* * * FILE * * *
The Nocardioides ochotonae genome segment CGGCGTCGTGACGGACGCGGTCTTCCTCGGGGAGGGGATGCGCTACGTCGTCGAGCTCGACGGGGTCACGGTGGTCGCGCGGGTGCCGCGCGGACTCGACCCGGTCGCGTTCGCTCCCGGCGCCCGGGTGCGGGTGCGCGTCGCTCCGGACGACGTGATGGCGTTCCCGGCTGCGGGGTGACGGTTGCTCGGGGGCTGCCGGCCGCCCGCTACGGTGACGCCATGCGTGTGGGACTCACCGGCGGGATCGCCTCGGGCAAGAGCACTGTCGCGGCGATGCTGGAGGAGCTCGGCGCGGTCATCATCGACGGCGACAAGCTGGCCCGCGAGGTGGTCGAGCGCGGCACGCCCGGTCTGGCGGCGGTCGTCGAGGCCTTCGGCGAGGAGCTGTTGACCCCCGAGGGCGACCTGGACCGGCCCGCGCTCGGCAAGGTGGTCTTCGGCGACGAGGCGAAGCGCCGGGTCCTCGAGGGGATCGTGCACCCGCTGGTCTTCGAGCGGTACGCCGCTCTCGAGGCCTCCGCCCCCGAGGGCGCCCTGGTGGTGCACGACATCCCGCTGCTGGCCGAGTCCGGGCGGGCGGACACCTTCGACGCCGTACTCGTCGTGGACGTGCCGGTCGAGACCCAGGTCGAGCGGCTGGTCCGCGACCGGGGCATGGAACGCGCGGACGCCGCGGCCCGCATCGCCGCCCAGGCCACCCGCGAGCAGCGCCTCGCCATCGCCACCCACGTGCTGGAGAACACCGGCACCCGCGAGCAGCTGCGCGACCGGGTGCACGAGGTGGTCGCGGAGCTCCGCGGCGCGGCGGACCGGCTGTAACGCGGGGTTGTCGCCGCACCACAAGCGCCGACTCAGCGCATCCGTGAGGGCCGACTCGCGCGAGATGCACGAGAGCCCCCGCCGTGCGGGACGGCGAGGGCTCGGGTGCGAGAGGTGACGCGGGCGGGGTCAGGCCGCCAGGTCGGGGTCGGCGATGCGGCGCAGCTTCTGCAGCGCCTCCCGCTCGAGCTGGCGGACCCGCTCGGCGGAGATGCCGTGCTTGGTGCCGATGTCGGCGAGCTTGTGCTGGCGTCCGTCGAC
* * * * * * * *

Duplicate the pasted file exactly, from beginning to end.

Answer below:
The Nocardioides ochotonae genome segment CGGCGTCGTGACGGACGCGGTCTTCCTCGGGGAGGGGATGCGCTACGTCGTCGAGCTCGACGGGGTCACGGTGGTCGCGCGGGTGCCGCGCGGACTCGACCCGGTCGCGTTCGCTCCCGGCGCCCGGGTGCGGGTGCGCGTCGCTCCGGACGACGTGATGGCGTTCCCGGCTGCGGGGTGACGGTTGCTCGGGGGCTGCCGGCCGCCCGCTACGGTGACGCCATGCGTGTGGGACTCACCGGCGGGATCGCCTCGGGCAAGAGCACTGTCGCGGCGATGCTGGAGGAGCTCGGCGCGGTCATCATCGACGGCGACAAGCTGGCCCGCGAGGTGGTCGAGCGCGGCACGCCCGGTCTGGCGGCGGTCGTCGAGGCCTTCGGCGAGGAGCTGTTGACCCCCGAGGGCGACCTGGACCGGCCCGCGCTCGGCAAGGTGGTCTTCGGCGACGAGGCGAAGCGCCGGGTCCTCGAGGGGATCGTGCACCCGCTGGTCTTCGAGCGGTACGCCGCTCTCGAGGCCTCCGCCCCCGAGGGCGCCCTGGTGGTGCACGACATCCCGCTGCTGGCCGAGTCCGGGCGGGCGGACACCTTCGACGCCGTACTCGTCGTGGACGTGCCGGTCGAGACCCAGGTCGAGCGGCTGGTCCGCGACCGGGGCATGGAACGCGCGGACGCCGCGGCCCGCATCGCCGCCCAGGCCACCCGCGAGCAGCGCCTCGCCATCGCCACCCACGTGCTGGAGAACACCGGCACCCGCGAGCAGCTGCGCGACCGGGTGCACGAGGTGGTCGCGGAGCTCCGCGGCGCGGCGGACCGGCTGTAACGCGGGGTTGTCGCCGCACCACAAGCGCCGACTCAGCGCATCCGTGAGGGCCGACTCGCGCGAGATGCACGAGAGCCCCCGCCGTGCGGGACGGCGAGGGCTCGGGTGCGAGAGGTGACGCGGGCGGGGTCAGGCCGCCAGGTCGGGGTCGGCGATGCGGCGCAGCTTCTGCAGCGCCTCCCGCTCGAGCTGGCGGACCCGCTCGGCGGAGATGCCGTGCTTGGTGCCGATGTCGGCGAGCTTGTGCTGGCGTCCGTCGAC